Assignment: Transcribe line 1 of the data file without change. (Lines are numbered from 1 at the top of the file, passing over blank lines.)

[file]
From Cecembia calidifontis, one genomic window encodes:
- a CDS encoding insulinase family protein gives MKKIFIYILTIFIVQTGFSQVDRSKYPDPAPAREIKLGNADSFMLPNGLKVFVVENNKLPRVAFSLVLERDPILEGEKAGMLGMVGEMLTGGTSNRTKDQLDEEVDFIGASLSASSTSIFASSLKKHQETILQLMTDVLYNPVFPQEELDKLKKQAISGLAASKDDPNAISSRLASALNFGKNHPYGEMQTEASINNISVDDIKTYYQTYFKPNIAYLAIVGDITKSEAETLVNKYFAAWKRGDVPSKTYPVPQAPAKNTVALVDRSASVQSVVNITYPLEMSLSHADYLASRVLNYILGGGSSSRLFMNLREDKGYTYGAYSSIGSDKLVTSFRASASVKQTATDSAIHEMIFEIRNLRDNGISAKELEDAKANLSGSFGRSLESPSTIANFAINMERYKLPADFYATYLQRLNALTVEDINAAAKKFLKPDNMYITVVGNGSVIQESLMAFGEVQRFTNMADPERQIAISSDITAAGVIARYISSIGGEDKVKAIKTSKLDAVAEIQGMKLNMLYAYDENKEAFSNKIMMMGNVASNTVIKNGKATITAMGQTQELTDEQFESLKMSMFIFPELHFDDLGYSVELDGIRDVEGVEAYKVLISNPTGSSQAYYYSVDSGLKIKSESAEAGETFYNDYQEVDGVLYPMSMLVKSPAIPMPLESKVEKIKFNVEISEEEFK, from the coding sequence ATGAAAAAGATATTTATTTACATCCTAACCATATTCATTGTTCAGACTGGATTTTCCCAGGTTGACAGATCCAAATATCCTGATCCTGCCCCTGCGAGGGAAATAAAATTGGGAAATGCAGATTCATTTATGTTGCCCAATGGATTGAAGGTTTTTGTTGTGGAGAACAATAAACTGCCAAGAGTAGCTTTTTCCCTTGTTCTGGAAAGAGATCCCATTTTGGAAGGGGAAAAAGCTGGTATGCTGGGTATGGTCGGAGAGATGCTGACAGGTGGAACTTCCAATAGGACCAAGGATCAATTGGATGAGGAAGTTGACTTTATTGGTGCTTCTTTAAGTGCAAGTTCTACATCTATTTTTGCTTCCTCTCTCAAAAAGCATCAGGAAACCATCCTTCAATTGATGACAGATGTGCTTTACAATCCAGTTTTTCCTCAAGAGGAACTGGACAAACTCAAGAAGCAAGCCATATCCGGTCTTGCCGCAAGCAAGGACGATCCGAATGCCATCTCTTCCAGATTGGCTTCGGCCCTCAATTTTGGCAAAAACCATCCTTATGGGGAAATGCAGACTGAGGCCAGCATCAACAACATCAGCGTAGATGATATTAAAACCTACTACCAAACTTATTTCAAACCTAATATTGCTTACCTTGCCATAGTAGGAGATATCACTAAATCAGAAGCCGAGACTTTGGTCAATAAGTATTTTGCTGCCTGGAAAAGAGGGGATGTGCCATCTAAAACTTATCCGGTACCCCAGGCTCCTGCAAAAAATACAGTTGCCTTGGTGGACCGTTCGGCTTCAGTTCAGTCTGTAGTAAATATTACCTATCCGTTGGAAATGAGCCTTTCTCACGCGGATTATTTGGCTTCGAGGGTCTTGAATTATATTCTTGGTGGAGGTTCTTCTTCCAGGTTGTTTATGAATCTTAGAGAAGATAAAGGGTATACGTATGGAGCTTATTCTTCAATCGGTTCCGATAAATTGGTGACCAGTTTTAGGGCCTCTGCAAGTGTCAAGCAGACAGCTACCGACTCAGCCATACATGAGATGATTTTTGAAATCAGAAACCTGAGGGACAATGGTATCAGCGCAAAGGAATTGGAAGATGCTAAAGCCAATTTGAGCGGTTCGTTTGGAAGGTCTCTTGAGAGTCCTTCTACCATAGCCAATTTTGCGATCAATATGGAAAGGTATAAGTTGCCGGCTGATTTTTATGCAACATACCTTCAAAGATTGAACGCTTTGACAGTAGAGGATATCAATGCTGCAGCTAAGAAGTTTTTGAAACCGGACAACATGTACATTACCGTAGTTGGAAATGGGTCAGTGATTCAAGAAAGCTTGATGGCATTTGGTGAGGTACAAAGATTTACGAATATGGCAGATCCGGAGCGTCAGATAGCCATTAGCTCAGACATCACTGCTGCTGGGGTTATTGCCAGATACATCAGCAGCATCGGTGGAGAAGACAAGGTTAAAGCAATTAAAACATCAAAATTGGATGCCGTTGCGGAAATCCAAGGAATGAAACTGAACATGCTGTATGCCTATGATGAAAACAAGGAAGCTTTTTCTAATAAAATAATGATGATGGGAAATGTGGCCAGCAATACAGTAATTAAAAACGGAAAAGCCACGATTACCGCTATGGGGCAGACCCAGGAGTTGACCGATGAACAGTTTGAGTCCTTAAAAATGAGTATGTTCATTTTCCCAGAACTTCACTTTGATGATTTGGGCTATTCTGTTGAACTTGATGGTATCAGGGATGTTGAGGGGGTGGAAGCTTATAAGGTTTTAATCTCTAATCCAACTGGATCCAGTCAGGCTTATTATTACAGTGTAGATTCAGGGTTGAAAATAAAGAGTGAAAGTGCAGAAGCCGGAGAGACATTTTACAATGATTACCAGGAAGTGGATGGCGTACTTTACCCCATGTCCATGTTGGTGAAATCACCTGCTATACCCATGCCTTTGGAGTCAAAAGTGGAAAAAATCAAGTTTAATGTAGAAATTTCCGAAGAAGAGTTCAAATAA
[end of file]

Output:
From Cecembia calidifontis, one genomic window encodes: